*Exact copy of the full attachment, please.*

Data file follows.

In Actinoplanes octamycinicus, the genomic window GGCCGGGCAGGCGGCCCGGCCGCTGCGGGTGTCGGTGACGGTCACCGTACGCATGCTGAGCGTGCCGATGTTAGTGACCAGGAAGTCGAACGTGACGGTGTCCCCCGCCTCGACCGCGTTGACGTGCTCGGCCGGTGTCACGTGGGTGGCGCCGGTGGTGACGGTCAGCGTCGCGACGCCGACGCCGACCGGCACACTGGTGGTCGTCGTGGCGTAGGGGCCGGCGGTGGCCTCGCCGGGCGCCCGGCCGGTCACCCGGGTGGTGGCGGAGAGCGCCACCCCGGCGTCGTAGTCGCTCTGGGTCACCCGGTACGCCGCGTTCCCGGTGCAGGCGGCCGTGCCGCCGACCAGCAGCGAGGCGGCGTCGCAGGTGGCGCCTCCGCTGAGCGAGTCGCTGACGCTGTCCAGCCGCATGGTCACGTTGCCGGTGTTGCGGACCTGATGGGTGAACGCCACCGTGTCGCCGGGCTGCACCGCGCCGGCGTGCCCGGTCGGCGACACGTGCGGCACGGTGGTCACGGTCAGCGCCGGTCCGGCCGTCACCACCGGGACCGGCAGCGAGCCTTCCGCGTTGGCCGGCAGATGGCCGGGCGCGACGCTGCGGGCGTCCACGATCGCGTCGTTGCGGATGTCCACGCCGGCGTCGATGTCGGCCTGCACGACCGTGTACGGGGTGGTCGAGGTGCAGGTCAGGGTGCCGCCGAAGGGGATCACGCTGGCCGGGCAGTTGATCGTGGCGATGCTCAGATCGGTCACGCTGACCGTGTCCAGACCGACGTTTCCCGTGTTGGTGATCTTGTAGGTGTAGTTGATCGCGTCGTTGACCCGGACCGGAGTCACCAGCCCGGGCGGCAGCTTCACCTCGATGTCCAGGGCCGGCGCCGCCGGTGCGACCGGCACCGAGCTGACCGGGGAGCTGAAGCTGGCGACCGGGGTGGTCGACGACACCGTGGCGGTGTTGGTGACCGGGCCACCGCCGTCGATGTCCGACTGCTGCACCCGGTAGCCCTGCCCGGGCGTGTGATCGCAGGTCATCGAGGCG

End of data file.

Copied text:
In Actinoplanes octamycinicus, the genomic window GGCCGGGCAGGCGGCCCGGCCGCTGCGGGTGTCGGTGACGGTCACCGTACGCATGCTGAGCGTGCCGATGTTAGTGACCAGGAAGTCGAACGTGACGGTGTCCCCCGCCTCGACCGCGTTGACGTGCTCGGCCGGTGTCACGTGGGTGGCGCCGGTGGTGACGGTCAGCGTCGCGACGCCGACGCCGACCGGCACACTGGTGGTCGTCGTGGCGTAGGGGCCGGCGGTGGCCTCGCCGGGCGCCCGGCCGGTCACCCGGGTGGTGGCGGAGAGCGCCACCCCGGCGTCGTAGTCGCTCTGGGTCACCCGGTACGCCGCGTTCCCGGTGCAGGCGGCCGTGCCGCCGACCAGCAGCGAGGCGGCGTCGCAGGTGGCGCCTCCGCTGAGCGAGTCGCTGACGCTGTCCAGCCGCATGGTCACGTTGCCGGTGTTGCGGACCTGATGGGTGAACGCCACCGTGTCGCCGGGCTGCACCGCGCCGGCGTGCCCGGTCGGCGACACGTGCGGCACGGTGGTCACGGTCAGCGCCGGTCCGGCCGTCACCACCGGGACCGGCAGCGAGCCTTCCGCGTTGGCCGGCAGATGGCCGGGCGCGACGCTGCGGGCGTCCACGATCGCGTCGTTGCGGATGTCCACGCCGGCGTCGATGTCGGCCTGCACGACCGTGTACGGGGTGGTCGAGGTGCAGGTCAGGGTGCCGCCGAAGGGGATCACGCTGGCCGGGCAGTTGATCGTGGCGATGCTCAGATCGGTCACGCTGACCGTGTCCAGACCGACGTTTCCCGTGTTGGTGATCTTGTAGGTGTAGTTGATCGCGTCGTTGACCCGGACCGGAGTCACCAGCCCGGGCGGCAGCTTCACCTCGATGTCCAGGGCCGGCGCCGCCGGTGCGACCGGCACCGAGCTGACCGGGGAGCTGAAGCTGGCGACCGGGGTGGTCGACGACACCGTGGCGGTGTTGGTGACCGGGCCACCGCCGTCGATGTCCGACTGCTGCACCCGGTAGCCCTGCCCGGGCGTGTGATCGCAGGTCATCGAGGCG